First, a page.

• Controlling the relationship. Perpetrators rely on the secrecy of the relationship to keep it going, and to ensure that the child will not reveal the abuse. Children are often afraid of disclosing the abuse. They may have been told that they will not be believed, or that something about the child “makes” the abuser do this to them. The child may also feel shame, or fear that they will be blamed. Often, the perpetrator threatens the child to ensure that s/he won’t disclose the abuse.
  • Using their authority to initiate and sustain abuse. As was the case in the current media story, perpetrators may also use their position of authority to initiate sexual abuse. They may disguise the abuse as something that is a natural part of the relationship with the victim, and use their authority to ensure the child remains silent.

There are ways to protect your children however. Prevention of child sexual abuse begins with awareness and education.

It is important for adults to be educated. The Monique Burr Foundation for Children (MBF) is proud to be a founding member of the Child Sexual Abuse Prevention Coalition of Northeast Florida (CSAPC). CSAPC offers the Darkness to Light Stewards of Children program to community members and organizations to teach them 5 Steps to protect children from child sexual abuse. Visit www.csapc.org for more information and class dates.

It is equally as important for children to learn prevention strategies to protect themselves from all types of victimization.  Check with your child’s school to see what type of school based prevention/safety program they may be using. If they are not using a program, encourage them to learn more about and use the MBF Child Safety Matters™ program for elementary schools. MBF Child Safety Matters educates and empowers students and all relevant adults in their lives to prevent, recognize, and respond appropriately to not only sexual abuse, but all types of child abuse, bullying, cyberbullying, and digital dangers as well. Visit mbfchildsafetymatters.org for more information and download the “Child Safety Matters” app at no cost from the App Store or Google Play to learn the 5 Safety Rules and how to better protect the children in your life.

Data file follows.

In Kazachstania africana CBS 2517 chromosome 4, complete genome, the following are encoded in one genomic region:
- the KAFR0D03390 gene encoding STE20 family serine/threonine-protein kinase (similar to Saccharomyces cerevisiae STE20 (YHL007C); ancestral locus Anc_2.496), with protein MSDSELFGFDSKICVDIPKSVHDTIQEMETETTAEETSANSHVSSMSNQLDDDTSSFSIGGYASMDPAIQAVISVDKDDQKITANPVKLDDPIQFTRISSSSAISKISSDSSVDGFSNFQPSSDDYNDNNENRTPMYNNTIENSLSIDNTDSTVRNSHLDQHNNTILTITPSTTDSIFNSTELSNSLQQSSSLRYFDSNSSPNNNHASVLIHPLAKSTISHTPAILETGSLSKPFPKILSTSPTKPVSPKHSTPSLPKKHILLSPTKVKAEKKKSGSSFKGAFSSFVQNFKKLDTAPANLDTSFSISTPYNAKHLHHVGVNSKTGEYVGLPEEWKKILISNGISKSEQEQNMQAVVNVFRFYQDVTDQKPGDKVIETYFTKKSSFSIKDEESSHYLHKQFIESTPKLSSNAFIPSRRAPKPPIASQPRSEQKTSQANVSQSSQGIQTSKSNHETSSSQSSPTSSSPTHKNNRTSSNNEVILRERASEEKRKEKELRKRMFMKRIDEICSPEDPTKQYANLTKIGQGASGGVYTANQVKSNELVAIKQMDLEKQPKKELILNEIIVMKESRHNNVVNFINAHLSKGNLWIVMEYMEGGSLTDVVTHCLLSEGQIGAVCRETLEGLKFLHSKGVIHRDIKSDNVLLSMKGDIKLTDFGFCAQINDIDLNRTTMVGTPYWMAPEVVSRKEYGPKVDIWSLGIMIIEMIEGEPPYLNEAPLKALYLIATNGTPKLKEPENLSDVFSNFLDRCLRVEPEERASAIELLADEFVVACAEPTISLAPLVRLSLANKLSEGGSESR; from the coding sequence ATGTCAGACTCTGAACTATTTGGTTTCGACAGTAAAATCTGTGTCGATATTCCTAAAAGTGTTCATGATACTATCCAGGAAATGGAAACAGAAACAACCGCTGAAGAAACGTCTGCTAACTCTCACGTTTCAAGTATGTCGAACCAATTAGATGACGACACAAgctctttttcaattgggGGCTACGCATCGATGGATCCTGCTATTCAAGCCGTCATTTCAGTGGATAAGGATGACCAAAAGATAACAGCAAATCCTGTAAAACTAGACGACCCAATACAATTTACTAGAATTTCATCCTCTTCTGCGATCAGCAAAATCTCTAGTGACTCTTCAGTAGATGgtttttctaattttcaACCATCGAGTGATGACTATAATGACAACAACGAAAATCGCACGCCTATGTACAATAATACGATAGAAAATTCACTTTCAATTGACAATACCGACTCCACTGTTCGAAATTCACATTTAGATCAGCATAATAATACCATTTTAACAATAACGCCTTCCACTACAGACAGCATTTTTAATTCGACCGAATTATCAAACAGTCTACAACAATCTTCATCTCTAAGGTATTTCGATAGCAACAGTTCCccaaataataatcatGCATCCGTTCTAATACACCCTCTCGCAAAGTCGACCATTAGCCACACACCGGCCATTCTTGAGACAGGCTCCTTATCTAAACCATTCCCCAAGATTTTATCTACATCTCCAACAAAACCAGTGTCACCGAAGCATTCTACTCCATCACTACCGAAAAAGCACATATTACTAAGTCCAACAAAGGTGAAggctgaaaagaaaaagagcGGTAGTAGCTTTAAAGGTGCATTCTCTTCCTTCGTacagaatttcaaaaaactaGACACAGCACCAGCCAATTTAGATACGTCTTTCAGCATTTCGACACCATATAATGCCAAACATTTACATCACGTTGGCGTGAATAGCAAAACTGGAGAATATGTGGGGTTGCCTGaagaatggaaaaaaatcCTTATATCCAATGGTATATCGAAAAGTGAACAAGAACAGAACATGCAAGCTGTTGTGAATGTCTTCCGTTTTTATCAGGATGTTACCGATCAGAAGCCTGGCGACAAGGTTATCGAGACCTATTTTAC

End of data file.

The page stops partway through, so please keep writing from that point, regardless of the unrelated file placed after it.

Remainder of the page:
MBF also offers free 1 hour online courses where you can learn more about pertinent topics related to child safety:

    • Recognizing and Reporting Child Abuse/Neglect
    • Real World Safety: Protecting children online and off from bullying, cyberbullying, and digital abuse
    • Protecting Children from Child Sexual Abuse

Visit www.childsafetymattersedu.org to enroll in and take any of our free, online courses.

Learn more about grooming and child sexual abuse with these resources:

http://www.d2l.org/site/c.4dICIJOkGcISE/b.9314267/k.3928/Child_Sexual_Abuse_Statistics.htm

https://victimsofcrime.org/media/reporting-on-child-sexual-abuse/grooming-dynamic-of-csa

https://www.nsopw.gov/en-US/Education/CommonQuestions?AspxAutoDetectCookieSupport=1

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I heard about the program through my son. He came home…and showed me the safety rules. I cannot thank the Foundation enough; to have other people who are also concerned about my child’s safety and the safety of other kids is wonderful. I especially like the program’s focus on the prevention side.

There’s not a child in the world who can’t benefit from this program. There are so many instances where we see children who have been damaged and hurt. Things happened to them and we think, if they’d only had this program, if they’d only had the benefit of this education, that might not have happened to them. If we can prevent that from happening to a single child, then it’s worth all the effort we have put forth.

The MBF Teen Safety Matters curriculum hosts an in-depth approach to important social and safety concerns relevant to youth. The program content is age-appropriate with engaging activities, jargon, and realistic situations to positively promote a relatable and impacting learning experience…Teen Safety Matters is an educational benefit to all parties involved – students, parents, facilitators, and schools.